9 must-see places on your Ireland road trip
From the scenic rolling green hills of the countryside and the rugged cliffs towering over the Atlantic coastline, to the abundance of historical landmarks and the unparalleled charm and genuine warmth of the locals – Ireland is a country that will leave you wanting more.
The Emerald Isle belongs at the top of everyone’s travel bucket list. It may be a small island, but there is no shortage of things to do and see. Just back from a two-week road trip around the island, here are a few places you won’t want to miss.
1. Hill of Tara
After picking up our rental car and getting accustomed to driving on the opposite side of the road, several near misses with curbs and oncoming cars, and a few dozen wrong exits on the roundabouts later, we were on the road headed north.
We stopped in the countryside of the Boyne Valley to visit the Hill of Tara, the ancient inauguration site of the High Kings of Ireland. If you have any interest in Irish history, this place and neighboring Newgrange, are a must. Even if you’re not a history buff, the visit is worth the idyllic views of the Irish countryside.
2. Carrick-A-Rede Rope Bridge
Arriving in the North, we headed straight for the coast. First stop on our itinerary was Carrick-A-Rede, a seemingly precariously-perched rope bridge erected by the area’s salmon fishermen back in 1755. The bridge hangs nearly 30 meters above sea level and offers rewarding views of the northern coastline.
3. Giant’s Causeway
The following morning, at the recommendation of our bed-and-breakfast host, we woke early and headed to Giant’s Causeway to explore before droves of tour buses arrived. Giant’s Causeway is steeped in mythology, but all folklore aside, the geological beauty of this area – with more than 40,000 interlocking basalt columns – makes it a must-see on any Ireland road trip.
Go early, before the visitor center opens. You’ll have to pay a fee on your way out, but it’s worth having the entire place to yourself for a while.
4. Dunluce Castle
Leaving Giant’s Causeway, we stopped at Dunluce Castle for a quick walk around the ruins perched upon a picturesque clifftop that offers breathtaking views of the Causeway Coast.
5. The Dark Hedges
Back on the road headed south, we stopped at The Dark Hedges, one of the most photographed spots in Northern Ireland. Fun fact: it’s also a well-known Game of Thrones filming location (The King’s Road).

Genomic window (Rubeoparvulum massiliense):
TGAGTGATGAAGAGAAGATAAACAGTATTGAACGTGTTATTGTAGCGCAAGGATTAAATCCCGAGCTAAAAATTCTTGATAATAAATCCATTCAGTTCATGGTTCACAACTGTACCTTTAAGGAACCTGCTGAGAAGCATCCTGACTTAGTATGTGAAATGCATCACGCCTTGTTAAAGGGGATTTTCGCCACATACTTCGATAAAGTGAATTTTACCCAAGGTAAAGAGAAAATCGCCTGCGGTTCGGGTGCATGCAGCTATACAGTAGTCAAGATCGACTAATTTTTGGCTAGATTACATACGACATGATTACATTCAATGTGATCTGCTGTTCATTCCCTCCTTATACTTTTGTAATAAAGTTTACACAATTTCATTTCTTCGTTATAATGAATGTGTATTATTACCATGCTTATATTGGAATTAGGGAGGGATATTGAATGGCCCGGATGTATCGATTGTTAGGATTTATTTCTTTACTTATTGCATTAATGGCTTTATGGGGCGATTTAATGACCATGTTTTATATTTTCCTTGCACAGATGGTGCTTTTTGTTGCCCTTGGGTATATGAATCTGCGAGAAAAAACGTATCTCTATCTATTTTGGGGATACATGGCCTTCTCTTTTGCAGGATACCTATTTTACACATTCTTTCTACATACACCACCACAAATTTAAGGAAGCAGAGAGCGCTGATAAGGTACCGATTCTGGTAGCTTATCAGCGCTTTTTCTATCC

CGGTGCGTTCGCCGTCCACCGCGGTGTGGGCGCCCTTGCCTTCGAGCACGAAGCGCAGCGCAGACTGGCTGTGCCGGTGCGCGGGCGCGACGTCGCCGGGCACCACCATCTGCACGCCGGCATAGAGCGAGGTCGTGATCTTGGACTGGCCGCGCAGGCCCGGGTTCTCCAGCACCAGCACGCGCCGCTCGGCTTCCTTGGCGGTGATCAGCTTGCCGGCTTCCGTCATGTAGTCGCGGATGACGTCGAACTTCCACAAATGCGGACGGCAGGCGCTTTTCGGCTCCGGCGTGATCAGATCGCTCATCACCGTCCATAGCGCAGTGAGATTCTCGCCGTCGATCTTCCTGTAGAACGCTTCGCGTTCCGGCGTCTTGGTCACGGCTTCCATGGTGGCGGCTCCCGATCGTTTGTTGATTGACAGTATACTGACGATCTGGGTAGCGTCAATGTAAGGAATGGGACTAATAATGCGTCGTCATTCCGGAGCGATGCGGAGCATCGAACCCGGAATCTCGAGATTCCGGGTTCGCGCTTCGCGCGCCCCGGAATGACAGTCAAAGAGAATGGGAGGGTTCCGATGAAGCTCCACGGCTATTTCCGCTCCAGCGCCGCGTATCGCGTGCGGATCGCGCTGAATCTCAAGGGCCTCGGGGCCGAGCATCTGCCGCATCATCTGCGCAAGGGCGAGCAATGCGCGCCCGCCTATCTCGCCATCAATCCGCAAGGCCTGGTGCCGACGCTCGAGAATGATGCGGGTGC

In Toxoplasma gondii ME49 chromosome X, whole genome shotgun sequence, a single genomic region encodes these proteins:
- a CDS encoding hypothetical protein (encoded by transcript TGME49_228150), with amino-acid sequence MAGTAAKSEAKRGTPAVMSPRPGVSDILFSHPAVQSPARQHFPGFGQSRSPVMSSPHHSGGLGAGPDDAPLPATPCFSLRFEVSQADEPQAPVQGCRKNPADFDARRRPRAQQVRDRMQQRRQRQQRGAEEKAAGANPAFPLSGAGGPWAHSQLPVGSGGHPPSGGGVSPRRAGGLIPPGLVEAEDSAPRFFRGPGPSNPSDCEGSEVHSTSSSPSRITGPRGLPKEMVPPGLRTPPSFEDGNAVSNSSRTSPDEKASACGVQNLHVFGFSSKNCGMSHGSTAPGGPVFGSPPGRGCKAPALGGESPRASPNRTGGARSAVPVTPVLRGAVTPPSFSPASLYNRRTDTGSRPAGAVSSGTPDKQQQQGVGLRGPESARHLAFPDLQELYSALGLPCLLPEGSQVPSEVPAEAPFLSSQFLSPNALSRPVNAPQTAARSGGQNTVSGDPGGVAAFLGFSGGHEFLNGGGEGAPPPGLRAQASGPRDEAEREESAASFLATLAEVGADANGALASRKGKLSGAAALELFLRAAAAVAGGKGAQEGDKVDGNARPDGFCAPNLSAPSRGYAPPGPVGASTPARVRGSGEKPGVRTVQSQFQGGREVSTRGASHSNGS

Lined with towering beech trees and surrounded by farmland on both sides, The Dark Hedges offers a nice break from driving as you stroll down the quiet country road.
6. Cliffs of Moher
Most tourists visiting Ireland’s West Coast amass to the iconic Doolin pubs for their traditional Irish music. In search of a more authentic, local experience, we were advised by our B&B host to spend the evening at Lisdoonvarna’s Roadside Tavern before heading out to catch the sunset at the Cliffs of Moher.
If there’s one thing we learned on this trip, it’s to always take the advice of the locals. They’ll never steer you wrong. Following one of the best smoked salmon dinners we’ve ever eaten, we were treated to the most magical evening alone on the cliffs. It felt like we had the entire Atlantic to ourselves.
7. Burren National Park
The following day, we headed out to explore Burren National Park. Limestone dominates this barren landscape. Pale rocks contrast with patches of green vegetation and yellow wildflowers, offering a dramatic, yet quietly humbling experience.
One place of particular significance in the park is the Poulnabrone dolmen, a portal tomb that dates back to 3200 BC.
8. Skillig Michael
Of all the places we visited, Southwest Ireland stands out as the highlight of our trip. In particular, I loved the boat tour out to the Skellig islands off the coast of Portmagee.
We set out early on choppy waters headed for Skellig Michael, made famous recently as a filming location in the newest Star Wars trilogy. This sea crag rises 700 feet above the Atlantic and is home to a series of monastic beehive huts that housed Christian monks from the 7th to 12th centuries. Almost entirely cut off from civilization, it’s amazing to think what life must have been like for the hermit monks that inhabited this island 1,000 years ago.
This modern, yet historic city needs no introduction. With so much to offer, from art and historical attractions to the unrivaled Irish pub culture, you’d need at least a week to squeeze in all there is to experience here.
After spending the last days of our trip strolling through Trinity College and seeing the Book of Kells, visiting the city’s oldest pub (The Brazen Head) and the smallest pub (The Dawson Lounge), wandering up Grafton Street through St. Stephen’s Green, taking a tour around the famous Jameson Irish Whiskey distillery, and joining a traditional Irish music pub crawl through Temple Bar, I am left counting the days until I can return to the charmingly beautiful Emerald Isle.
Photos courtesy of Karen Grubb.